Chicago Tribune - September 21, 1980
Schmidt, Phils keep pace
By Dave Nightingale
MIKE SCHMIDT got lucky. Marty Bystrom got initiated. Dallas Green got smart. Manny Trillo got hot. And the Philadelphia Phillies got even Saturday.
Schmidt launched a 3-run homer in the first inning to propel the Phils to a 7-3 victory over the Cubs and make a winner for the third straight time out of Bystrom, the rookie right hander called up earlier this month for the stretch drive.
The victory enabled the Phils to keep pace with first-place Montreal [a 5-4 winner over St. Louis] in the National League East. The Expos' margin remained at 1½ games.
Schmidt, as ever, wore his modesty on his sleeve in describing his key home run, giving credit to Dame Fortune, Mother Nature, and just about everyone except himself.
A 14-MlLE-AN-HOl'R wind was blowing toward the bleachers when Mike came to bat against the Cubs' Lynn McGlothen, with Pete Rose on second, Bake McBride on first and nobody out.
"He got two quick called strikes on me and I thought I'd better get in a swing or else I'd have to sit down," said Schmidt, who went reaching for what he called "a very good curve ball" and launched it into the jet -stream. The bull nestled into the last row ot the left field bleachers.
"I guess Mother Nature knows when the Phillies are coming to Wrigley Field." he said.
Baseball aficionados know, of course, that luck never is a factor when Schmidt and Wrigley Field get together. Saturday's homer, for instance, was his seventh of the year in the Friendly Confines in eight games – one more even than Cub slugger Dave Kingman has been able to hit here all season.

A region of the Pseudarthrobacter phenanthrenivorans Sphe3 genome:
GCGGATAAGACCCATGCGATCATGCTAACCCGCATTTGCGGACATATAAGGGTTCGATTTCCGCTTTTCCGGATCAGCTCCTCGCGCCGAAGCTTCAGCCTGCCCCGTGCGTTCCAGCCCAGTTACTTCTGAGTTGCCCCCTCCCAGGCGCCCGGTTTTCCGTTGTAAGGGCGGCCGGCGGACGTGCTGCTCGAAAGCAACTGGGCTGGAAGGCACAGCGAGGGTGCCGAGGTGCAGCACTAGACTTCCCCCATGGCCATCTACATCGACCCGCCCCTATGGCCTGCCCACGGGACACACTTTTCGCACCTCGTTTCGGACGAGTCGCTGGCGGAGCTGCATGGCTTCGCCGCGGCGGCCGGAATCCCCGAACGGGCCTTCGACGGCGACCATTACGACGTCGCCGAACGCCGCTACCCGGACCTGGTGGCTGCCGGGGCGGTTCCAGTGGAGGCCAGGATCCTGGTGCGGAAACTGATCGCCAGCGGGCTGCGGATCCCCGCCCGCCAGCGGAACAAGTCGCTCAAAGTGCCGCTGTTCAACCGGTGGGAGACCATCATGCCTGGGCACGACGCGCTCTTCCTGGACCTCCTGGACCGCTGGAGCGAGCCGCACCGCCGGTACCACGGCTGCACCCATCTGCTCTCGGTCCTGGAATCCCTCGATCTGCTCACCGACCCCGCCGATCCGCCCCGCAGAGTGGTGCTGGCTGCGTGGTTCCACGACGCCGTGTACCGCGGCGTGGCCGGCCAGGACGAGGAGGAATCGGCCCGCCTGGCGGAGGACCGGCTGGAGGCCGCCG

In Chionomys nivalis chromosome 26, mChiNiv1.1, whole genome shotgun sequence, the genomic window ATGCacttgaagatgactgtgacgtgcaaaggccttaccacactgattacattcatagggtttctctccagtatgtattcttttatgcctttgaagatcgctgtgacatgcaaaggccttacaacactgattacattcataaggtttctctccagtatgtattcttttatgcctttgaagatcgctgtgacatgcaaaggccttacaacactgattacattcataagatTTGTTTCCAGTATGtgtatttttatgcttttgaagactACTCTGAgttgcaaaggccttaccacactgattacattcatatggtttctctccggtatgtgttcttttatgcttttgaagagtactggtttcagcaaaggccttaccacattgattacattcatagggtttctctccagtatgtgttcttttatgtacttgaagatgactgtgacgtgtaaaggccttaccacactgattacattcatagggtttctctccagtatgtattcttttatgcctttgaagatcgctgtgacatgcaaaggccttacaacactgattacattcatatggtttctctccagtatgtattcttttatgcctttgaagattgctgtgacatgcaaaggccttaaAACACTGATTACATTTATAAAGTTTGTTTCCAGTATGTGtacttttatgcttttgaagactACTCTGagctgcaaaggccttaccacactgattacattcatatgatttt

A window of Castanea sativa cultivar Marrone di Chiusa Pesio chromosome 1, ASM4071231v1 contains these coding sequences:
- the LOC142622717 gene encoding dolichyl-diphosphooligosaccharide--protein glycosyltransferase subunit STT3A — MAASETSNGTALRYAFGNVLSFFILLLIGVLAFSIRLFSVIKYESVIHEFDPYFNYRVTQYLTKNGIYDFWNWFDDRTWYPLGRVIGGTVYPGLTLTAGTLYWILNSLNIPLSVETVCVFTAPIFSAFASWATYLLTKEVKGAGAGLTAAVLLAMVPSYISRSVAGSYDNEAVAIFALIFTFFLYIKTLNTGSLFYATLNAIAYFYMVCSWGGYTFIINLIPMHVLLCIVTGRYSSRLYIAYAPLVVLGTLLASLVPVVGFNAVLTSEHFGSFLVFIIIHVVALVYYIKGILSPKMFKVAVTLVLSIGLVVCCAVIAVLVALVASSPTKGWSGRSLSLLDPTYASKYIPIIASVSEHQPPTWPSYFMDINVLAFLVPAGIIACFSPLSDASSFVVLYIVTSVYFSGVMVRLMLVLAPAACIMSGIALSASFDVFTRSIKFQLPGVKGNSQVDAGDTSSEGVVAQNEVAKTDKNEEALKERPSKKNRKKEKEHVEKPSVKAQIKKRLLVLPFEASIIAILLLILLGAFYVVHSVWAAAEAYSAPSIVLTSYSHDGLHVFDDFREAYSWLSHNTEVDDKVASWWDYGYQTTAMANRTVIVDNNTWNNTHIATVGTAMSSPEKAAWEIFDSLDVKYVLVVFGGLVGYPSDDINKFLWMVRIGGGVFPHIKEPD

"Yeah, I read that in the newspaper or something," Schmidt deadpanned.
HE CAN ALSO read in the newspaper that he now has hit 29 of his 275 career homers in Wrigley – more than 10 per cent; and that his NL-leading homer and RBI totals currently stand at 40 and 109 respectively. Luck, indeed.
Kid pitcher Bystrom gave Saturday's assemblage a graphic demonstration of why the Cubs coveted him back in the winter of 1978, when they tried to get him in the deal that sent Trillo to the Phillies. [The Cubs look pitchers Derek Bolelho and Henry Mack instead. The sore-armed Bolelho is out of baseball. Mack can't win above the Class AA level.] Going into the game, Bystrom hadn't allowed a run in his first 17 major-league innings and was drawing a bead on a 73-year-old record  in that category. But his siring ended at 20 when Kingman popped a two-run homer into the center field seats [No. 18] with nobody out in the fourth.
"Too bad he couldn't get the record. " said Green "But what we learned about him today – that he could pitch his way out of a jam, as he did in the fourth after the homer was more important than the record. We didn't know before today's how he would read to working out of a jam."
The Cubs' Bill Buckner singled and doubled in four al-bats. raising his average lo .32258 and past St. Louis' Garry Templeton into the lead in the race for the National League batting title. Templeton was 0-for-1 as a pinch hitter in the Cardinals' 5-4 loss to Montreal and fell to .32244.